Features & Benefits

  • 8-Channel synchronized sampling + TWO encoder/pulse channels
  • Strain gage, mV/V, ±10VDC, and PT1000 temperature inputs
  • Internal calculation of axis load values for 6-axis sensors
  • Active scaling of analog outputs according to internal calculations
  • ±5V, ±10V, 4-20mA, and 0-20 mA outputs
  • 48K samples/sec/channel, 24-bit internal resolution
  • USB connection to PC, Includes graphing and logging software
  • Excitation sense
  • Strain gage Full, 1/2, and 1/4 bridge, including bridge completion
  • TEDS compatible, ZERO button for 8-channel simultaneous tare, 16 digital I/O
  • Galvanic isolation: Analog input, analog output, digital I/O, USB
  • EtherCAT and CANbus/CANopen options
  • Enclosure Options

BSC4 Digital DAQ Model

BSC4D Multi-Channel Digital PC Interface and Data Acquisition Instrument

Features & Benefits

  • USB outputs
  • Four independent channels
  • For use with model 3AXX series 3-axis load cells
  • It can be used with up to any four standard load cells (with mV/V output)
  • mV/V, +/-5V, +/-10V, PT1000
  • Strain gage quarter/half and full bridges
  • 120, 350 & 1000 Ohm bridge completion
  • Limit frequency 450 Hz
  • Eight digital inputs/outputs

Use Cases for Data Acquisition Systems in Test & Measurement

Robotic Surgery Force Feedback using DAQ System

A biomechanical medical company wants to test its robotic arm’s force, torque, and tactile feedback for invasive surgery. The robotic arm mirrors the surgeon’s movements during surgery, and all haptic force feedback must be measured to ensure safety during invasive surgery. Several of Interface’s force and torque measurement products have been used on this robotic arm, including the ConvexBT Load Button Load Cell, SMTM Micro S-Type Load Cell, and the MRTP Miniature Overload Protected Flange Style Reaction Torque Transducer. Force results are collected when connected to the BX8 8-Channel Data Acquisition and Amplifier and viewed when attached to the laptop.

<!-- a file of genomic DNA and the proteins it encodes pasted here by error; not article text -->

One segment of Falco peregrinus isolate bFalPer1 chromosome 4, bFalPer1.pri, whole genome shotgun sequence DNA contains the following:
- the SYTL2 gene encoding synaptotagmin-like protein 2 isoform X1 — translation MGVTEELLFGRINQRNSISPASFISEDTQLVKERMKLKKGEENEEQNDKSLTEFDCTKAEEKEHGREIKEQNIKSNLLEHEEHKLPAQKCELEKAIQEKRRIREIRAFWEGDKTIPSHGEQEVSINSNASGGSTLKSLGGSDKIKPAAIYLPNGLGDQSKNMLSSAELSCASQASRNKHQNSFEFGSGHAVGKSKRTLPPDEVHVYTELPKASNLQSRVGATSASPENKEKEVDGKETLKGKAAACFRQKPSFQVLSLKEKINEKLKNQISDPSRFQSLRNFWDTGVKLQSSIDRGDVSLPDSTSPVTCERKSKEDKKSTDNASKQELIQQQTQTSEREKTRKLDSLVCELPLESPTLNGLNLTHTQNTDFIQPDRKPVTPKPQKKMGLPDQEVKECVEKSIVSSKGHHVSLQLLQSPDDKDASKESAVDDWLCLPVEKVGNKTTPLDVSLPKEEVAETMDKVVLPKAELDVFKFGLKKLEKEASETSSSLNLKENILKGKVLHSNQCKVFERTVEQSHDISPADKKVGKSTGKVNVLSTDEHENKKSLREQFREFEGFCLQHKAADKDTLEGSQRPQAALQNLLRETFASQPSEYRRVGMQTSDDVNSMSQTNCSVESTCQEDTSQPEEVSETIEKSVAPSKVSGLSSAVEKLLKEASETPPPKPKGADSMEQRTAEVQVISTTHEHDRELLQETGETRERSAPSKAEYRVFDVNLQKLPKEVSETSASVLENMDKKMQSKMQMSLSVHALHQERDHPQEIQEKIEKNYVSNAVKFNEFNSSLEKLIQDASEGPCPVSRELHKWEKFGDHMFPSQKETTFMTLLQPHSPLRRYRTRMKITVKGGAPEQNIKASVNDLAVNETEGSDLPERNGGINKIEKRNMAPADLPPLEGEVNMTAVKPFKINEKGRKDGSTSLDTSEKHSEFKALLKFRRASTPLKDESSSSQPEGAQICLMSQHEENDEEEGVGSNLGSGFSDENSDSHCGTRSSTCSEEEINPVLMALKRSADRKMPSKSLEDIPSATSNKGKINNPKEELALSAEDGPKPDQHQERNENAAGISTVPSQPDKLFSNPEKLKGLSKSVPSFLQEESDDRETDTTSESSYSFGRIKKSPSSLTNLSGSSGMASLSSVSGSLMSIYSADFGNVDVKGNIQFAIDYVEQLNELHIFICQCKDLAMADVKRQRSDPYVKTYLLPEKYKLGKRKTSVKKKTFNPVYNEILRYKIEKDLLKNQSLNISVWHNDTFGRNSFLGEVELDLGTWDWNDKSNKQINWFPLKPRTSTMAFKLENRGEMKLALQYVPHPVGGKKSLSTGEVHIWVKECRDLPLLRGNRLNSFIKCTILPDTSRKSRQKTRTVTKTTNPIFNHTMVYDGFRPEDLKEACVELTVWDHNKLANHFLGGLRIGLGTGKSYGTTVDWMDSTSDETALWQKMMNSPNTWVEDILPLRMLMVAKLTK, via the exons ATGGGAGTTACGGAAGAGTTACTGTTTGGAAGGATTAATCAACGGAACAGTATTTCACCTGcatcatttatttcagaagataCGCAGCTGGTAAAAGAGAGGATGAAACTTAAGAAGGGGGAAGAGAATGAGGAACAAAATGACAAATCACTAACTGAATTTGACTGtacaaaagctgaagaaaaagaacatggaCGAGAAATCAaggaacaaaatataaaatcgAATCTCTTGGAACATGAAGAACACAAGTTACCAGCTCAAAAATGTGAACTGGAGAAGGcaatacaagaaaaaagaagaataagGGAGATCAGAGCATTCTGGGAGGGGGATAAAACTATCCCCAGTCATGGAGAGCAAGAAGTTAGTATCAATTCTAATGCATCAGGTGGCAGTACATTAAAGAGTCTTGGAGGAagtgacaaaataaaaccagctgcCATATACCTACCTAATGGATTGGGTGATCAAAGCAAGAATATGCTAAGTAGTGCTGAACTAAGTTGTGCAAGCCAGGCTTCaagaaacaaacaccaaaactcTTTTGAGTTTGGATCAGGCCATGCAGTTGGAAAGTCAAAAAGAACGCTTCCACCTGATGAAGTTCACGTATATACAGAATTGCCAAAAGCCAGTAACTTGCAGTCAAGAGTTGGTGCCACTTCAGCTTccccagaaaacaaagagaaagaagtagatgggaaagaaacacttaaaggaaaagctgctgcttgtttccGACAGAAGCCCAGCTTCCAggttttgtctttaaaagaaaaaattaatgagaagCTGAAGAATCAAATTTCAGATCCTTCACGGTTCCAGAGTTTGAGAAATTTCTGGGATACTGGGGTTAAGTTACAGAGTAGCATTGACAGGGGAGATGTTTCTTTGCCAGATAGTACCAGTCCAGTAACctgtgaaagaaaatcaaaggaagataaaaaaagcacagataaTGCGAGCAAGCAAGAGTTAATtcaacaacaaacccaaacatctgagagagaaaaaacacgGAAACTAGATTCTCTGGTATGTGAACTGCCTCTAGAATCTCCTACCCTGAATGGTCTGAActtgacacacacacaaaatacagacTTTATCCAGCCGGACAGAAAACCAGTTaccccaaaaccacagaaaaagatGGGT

Material Tensile Testing using Data Acquisition Instrumentation

A customer wants to conduct a tensile force test on different samples and materials until failure. Materials include plastic, steel, or woven fabric. They want to measure tensile strength, yield strength, and yield stress. Interface’s 1200 Standard Precision LowProfile™ Load Cell is installed into the customer’s test frame. The tensile test is conducted, and force results captured by the load cell and extensometer are synced. These results can be displayed on a PC with supplied software.

Planetary Sample Collecting

As space exploration continues to grow and evolve, more robotic systems are created to collect samples of objects and materials on planetary surfaces. Robotic arms with sampling tools must be tested for scooping, drilling, and collecting samples. Interface’s Model 6A40 6-Axis Load Cell can be installed between the flange and the sample collecting tool. When connected to the BX8-HD44 Data Acquisition, the customer can receive force and torque measurements when connected to their control system using BlueDAQ software. Interface’s 6A40-6 Axis Load Cell could measure all forces and torques (Fx, Fʏ, Fz, Mx, Mʏ, Mz.) The BXB-HD44 Data Acquisition could log, display, and graph measurements while sending scaled analog output signals for these axes to the customer’s robot control system.

Learn more about your DAQ system options using Interface’s Data AQ Packs Guide.

Force Measurement is Fundamental in Material Testing